I read “Don’t sleep, there’s snake” just last week, and it was wonderful. It had me in tears at times, but also plenty of stuff to smile and ponder, a truly wonderful read that will make you a smidgen smarter.

  6. norvin3 says:

    I think it’s worth reading through the comments in the article that bmcraec links–there are a lot of Chomskyan linguists there making what seem to me to be good comments about why exactly Everett’s proposals about recursion are controversial (I may be biased, since I’m one of the linguists who commented!)

    One reason for the controversy is that if a Pirahã wants to say, to use Everett’s example, “John said that Peter hit Bill”, it’s not that they’re tongue-tied–there is something that they say.  Everett is currently claiming that what they say is really a pair of independent sentences, something like “John spoke.  Peter hit Bill”.  In other words, he wants to claim that the language doesn’t have embedded clauses.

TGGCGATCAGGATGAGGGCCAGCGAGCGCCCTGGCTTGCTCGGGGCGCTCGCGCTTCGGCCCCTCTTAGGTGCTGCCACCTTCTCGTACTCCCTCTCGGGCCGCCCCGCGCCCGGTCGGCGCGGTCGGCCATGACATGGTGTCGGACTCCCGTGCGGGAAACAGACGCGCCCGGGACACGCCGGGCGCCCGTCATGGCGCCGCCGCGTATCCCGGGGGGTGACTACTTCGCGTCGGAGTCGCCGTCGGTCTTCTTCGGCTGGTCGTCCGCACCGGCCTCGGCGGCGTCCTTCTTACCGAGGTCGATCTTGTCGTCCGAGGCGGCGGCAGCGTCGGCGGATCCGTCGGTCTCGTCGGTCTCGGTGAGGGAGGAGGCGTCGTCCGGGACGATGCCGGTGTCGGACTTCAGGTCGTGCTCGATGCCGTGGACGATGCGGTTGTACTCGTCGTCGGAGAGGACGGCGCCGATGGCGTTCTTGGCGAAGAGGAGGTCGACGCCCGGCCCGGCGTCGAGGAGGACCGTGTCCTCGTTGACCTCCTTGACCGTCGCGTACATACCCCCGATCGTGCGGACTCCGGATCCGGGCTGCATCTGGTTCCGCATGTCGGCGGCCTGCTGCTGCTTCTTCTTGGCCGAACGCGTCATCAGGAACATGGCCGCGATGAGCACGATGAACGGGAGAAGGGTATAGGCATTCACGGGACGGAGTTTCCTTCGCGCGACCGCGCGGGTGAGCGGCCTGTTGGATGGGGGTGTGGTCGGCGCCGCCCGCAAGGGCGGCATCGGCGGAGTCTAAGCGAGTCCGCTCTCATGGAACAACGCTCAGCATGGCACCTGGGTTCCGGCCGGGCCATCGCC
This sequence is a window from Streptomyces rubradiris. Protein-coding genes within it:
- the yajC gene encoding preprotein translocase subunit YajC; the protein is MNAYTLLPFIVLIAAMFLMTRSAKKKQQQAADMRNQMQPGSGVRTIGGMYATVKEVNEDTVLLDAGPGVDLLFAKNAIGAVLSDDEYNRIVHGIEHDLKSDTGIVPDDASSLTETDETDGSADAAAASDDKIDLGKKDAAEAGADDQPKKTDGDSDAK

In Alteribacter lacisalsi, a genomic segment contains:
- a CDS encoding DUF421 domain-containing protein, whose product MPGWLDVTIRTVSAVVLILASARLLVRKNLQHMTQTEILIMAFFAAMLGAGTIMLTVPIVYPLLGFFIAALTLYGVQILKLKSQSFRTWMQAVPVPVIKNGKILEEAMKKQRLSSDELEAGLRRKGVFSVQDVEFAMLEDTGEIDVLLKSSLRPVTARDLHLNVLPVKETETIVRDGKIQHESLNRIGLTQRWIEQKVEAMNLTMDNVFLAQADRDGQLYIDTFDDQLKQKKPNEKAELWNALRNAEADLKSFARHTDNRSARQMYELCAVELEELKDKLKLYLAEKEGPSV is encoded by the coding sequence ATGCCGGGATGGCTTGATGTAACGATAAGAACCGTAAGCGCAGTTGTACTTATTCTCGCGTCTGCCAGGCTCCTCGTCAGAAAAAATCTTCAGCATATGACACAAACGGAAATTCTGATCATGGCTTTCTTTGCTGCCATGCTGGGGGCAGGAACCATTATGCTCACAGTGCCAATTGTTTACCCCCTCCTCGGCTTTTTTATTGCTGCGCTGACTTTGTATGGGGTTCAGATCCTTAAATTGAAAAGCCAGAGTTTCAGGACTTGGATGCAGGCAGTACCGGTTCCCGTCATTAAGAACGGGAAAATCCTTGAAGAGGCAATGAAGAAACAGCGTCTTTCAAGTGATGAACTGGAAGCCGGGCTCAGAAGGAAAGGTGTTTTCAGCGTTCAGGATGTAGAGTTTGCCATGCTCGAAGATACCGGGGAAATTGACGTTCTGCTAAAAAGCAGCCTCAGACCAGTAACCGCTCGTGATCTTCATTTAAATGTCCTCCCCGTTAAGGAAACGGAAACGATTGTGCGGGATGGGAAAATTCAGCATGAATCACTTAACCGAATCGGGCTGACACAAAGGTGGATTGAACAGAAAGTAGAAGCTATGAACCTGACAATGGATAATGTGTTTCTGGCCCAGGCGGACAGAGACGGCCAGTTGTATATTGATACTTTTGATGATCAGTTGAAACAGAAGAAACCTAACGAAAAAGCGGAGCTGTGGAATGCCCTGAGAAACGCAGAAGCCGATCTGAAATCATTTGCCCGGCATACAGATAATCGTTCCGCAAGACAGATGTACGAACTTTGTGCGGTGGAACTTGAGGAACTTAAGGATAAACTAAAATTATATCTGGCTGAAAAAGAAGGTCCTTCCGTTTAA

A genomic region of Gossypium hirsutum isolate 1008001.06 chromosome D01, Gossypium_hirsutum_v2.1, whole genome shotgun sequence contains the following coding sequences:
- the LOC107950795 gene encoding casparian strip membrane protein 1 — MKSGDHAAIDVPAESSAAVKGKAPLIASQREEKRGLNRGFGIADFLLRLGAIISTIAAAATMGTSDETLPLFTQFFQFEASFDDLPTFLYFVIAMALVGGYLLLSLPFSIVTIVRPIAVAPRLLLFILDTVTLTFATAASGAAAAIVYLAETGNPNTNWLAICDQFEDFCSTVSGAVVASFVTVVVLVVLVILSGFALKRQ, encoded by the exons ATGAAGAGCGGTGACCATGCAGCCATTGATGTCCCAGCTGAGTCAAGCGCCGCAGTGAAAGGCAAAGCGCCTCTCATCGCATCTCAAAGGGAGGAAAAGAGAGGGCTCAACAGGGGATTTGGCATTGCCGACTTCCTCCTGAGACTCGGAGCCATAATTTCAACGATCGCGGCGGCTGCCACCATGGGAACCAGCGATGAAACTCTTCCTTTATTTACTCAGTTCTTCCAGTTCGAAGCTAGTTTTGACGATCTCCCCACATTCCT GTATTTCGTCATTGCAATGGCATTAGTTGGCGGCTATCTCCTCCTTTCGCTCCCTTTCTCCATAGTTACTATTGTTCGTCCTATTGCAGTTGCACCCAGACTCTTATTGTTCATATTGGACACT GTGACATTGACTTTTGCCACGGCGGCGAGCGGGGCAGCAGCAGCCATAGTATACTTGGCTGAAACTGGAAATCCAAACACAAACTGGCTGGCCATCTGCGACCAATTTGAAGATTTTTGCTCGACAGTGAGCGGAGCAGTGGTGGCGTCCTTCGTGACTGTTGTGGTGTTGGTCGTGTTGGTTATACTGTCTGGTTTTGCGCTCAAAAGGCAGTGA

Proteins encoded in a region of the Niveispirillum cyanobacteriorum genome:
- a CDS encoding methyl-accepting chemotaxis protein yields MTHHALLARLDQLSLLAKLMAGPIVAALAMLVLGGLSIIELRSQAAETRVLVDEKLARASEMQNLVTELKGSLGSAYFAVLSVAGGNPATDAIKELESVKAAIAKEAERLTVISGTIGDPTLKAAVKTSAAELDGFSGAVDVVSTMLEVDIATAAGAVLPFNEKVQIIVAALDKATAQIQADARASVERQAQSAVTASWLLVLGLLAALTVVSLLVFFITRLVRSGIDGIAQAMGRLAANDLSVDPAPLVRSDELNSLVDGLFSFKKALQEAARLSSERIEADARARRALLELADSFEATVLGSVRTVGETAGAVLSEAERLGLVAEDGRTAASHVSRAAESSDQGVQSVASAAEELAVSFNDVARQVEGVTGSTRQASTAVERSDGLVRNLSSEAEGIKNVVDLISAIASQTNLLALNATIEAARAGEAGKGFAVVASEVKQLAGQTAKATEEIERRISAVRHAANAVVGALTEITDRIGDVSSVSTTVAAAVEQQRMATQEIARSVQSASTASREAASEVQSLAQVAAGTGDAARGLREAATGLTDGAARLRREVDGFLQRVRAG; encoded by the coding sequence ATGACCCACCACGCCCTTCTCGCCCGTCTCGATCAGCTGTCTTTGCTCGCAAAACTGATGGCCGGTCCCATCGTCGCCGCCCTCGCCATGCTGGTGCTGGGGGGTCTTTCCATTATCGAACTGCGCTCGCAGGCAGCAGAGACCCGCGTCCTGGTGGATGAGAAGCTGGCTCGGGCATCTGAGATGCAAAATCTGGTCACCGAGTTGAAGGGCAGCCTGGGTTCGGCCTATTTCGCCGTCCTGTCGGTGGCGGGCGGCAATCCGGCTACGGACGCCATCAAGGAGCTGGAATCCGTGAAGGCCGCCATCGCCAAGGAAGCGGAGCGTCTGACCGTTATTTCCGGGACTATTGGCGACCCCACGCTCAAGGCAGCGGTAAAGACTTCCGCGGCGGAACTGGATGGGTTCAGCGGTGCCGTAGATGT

There is what I think is a good critical takedown of this claim in:
    http://ling.auf.net/lingBuzz/000411

    and Everett has a reply here:
    http://ling.auf.net/lingBuzz/000427

  7. chgoliz says:

    I’m surprised no one has yet commented on how refreshing this linguistic style would be in our (US) political and media worlds.

  8. Yeah right.. So interesting.. :) need to be watch..:)

  9. KWillets says:

    There once was a man cast aspersions
    on Chomskian linguists’ recursion.
    He claimed the mentality
    of evidentiality
    made limericks like this an incursion.

  10. It is said the Pirahã have a hundred words for ‘linguist’. /rimshot

  11. qpain says:

    Do the “ñ”s in the interview serve a purpose, or are they simply typos?

  12. 50thomas says:

    Freudian slip?
    Avi: And hopefully, we the colonized can learn from them. 

    No one wants to be the colonizer…

  13. andre paris says:

    maybe it was missionary Buddhists that got to them first and taught them about living in the now and they incorporated that into their language?